DOI: 10.5593/sgem2017/61/S25.154


D.R. Popoviciu, B.S. Negreanu-Pirjol, R. Bercu, T. Negreanu-Pirjol
Tuesday 12 September 2017 by Libadmin2017

References: 17th International Multidisciplinary Scientific GeoConference SGEM 2017, www.sgem.org, SGEM2017 Conference Proceedings, ISBN 978-619-7408-12-6 / ISSN 1314-2704, 29 June - 5 July, 2017, Vol. 17, Issue 61, 1183-1190 pp, DOI: 10.5593/sgem2017/61/S25.154


Screening the local flora for metal bioaccumulators is of great importance, the aim being that of finding species valuable for bioremediation (bioindicators, phytostabilizers, phytoextractors) or biomining.

Chromium content was determined, through atomic absorption spectrometry (HR-CSAAS, air-acetylene, 357 nm) in aboveground organs eight common species growing on the beaches and adjacent areas in Constanta, Romania: Argusia sibirica, Atriplex sagittata, Echium italicum, Conium maculatum, Malva sylvestris, Onopordum acanthium, Plantago lanceolata and Rumex crispus. Corresponding soil samples for Cr content were also analyzed and Biological Accumulation Coefficients (BAC) was determined.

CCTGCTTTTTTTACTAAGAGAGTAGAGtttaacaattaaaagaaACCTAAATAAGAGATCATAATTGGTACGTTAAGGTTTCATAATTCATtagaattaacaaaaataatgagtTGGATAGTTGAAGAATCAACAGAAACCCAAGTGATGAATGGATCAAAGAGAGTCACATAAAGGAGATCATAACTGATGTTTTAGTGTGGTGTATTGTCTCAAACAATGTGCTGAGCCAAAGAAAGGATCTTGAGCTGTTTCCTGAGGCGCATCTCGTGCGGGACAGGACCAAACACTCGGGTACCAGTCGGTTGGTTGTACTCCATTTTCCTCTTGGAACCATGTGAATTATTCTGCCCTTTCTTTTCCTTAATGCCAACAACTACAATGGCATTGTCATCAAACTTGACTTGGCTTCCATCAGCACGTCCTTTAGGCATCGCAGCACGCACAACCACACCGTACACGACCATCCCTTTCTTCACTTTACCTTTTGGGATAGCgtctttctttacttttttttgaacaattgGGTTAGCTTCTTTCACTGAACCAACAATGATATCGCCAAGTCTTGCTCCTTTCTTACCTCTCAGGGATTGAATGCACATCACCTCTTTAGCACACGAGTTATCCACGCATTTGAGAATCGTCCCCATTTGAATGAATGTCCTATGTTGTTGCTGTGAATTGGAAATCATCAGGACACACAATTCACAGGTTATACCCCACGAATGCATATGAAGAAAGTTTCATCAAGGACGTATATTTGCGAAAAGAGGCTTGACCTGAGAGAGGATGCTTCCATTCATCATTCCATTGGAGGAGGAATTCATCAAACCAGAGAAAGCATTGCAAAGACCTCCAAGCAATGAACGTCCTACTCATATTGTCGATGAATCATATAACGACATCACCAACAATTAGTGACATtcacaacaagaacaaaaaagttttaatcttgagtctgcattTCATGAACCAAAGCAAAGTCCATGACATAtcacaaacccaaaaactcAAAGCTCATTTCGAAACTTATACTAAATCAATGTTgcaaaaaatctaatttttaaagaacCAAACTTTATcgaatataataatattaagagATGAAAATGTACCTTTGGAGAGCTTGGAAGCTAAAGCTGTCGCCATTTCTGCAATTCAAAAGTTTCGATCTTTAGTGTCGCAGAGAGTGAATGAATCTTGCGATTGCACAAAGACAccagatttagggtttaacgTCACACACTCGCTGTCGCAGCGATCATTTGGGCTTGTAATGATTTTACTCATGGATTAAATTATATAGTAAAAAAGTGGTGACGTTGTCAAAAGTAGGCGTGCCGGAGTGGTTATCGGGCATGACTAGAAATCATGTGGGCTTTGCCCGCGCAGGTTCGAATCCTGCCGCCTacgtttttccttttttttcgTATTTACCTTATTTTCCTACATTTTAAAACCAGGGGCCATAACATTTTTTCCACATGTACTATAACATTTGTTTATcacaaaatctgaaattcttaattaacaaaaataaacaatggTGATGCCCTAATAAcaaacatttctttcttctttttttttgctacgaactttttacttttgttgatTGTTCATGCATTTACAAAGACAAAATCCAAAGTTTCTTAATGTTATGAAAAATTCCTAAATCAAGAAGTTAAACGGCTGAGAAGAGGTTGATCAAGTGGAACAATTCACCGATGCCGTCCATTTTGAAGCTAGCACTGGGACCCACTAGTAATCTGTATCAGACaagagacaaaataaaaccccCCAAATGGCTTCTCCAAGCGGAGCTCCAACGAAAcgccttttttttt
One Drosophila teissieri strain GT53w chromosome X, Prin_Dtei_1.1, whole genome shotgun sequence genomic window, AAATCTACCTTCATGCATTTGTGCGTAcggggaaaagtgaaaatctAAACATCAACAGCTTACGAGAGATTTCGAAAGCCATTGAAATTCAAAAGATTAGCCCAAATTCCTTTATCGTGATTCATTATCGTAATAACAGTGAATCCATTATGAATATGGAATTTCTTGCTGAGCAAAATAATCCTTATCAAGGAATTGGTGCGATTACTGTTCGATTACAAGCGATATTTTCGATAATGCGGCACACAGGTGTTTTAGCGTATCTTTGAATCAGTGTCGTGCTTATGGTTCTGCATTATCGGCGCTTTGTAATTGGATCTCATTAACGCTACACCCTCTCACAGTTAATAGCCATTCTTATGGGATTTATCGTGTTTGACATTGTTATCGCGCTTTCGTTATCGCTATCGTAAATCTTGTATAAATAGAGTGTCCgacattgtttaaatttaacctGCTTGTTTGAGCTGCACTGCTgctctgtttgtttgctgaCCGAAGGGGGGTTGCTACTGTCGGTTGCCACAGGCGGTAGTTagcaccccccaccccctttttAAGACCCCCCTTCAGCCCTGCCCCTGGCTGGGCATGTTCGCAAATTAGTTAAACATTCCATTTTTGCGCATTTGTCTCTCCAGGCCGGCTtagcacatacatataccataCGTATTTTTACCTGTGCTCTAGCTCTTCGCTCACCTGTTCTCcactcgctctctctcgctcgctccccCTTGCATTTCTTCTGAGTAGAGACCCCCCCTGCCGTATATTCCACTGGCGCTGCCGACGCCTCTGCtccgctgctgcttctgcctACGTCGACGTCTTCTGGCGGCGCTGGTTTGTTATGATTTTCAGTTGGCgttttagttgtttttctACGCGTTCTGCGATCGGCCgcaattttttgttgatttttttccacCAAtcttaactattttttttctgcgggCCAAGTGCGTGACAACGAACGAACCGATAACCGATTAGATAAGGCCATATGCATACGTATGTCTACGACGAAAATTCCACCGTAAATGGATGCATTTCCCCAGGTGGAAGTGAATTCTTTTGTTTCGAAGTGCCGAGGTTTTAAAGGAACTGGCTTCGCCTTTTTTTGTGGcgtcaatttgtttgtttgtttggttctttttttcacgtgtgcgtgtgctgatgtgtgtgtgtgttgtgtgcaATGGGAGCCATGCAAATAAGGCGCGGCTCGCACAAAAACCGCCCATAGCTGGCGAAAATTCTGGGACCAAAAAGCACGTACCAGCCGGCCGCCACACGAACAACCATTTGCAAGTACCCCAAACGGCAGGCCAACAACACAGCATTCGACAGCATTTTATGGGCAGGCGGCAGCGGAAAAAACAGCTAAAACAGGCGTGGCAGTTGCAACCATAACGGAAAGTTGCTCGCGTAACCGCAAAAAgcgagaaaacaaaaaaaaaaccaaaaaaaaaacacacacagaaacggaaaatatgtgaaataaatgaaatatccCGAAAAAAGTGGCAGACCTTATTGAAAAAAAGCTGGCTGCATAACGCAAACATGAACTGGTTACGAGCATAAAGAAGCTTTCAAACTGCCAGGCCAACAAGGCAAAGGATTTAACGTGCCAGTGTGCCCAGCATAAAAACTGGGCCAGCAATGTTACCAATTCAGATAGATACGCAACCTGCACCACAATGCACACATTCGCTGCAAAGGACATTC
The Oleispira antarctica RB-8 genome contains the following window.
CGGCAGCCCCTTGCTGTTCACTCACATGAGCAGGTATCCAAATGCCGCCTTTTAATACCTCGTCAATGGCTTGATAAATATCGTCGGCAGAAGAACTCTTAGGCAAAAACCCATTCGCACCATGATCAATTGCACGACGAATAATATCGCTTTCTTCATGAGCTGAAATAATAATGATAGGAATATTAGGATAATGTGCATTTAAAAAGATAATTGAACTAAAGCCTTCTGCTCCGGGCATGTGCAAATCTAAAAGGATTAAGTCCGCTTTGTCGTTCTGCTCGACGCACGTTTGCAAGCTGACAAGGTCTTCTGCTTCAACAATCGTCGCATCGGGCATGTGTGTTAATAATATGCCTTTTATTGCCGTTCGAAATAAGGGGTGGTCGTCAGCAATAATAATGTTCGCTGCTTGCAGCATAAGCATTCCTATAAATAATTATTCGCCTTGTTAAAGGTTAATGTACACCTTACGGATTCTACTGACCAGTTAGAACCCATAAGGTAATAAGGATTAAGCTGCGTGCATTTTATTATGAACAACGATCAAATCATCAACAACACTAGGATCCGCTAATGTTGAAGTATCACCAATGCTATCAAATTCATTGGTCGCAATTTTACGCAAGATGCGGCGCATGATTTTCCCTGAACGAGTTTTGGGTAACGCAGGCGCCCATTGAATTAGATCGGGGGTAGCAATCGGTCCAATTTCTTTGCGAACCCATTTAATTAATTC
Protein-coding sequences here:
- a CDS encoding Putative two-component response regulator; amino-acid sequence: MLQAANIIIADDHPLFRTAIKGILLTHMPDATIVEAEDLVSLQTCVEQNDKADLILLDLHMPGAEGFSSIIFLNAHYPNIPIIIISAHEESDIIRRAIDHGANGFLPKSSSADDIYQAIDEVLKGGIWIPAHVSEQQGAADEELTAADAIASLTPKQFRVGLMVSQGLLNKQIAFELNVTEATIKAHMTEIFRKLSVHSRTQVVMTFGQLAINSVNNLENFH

In all analyzed species, Cr content was above the “standard reference” value of 1.5 mg/kg. The highest concentrations were found in O. acanthium (32.75 mg/kg average), however, these are far below the 1,000/300 mg/kg minimal conventional threshold for Cr hyperaccumulation. Other species with high Cr content were M. sylvestris, E. italicum and C. maculatum.

None of the eight species had a BAC above 1, while average values higher than 0.5 were found in O. acanthium, M. sylvestris and E. italicum.

Results show that, while having an above-average Cr content, none of the selected species is valuable as a phytoextractor, under natural conditions. However, high metal concentration, as well as BAC values indicate a possible potential for phytostabilization in O. acanthium, M. sylvestris and E. italicum, requiring further research to be confirmed.

Keywords: phytoaccumulation, chromium, herbs, biological accumulation coefficient, coastal area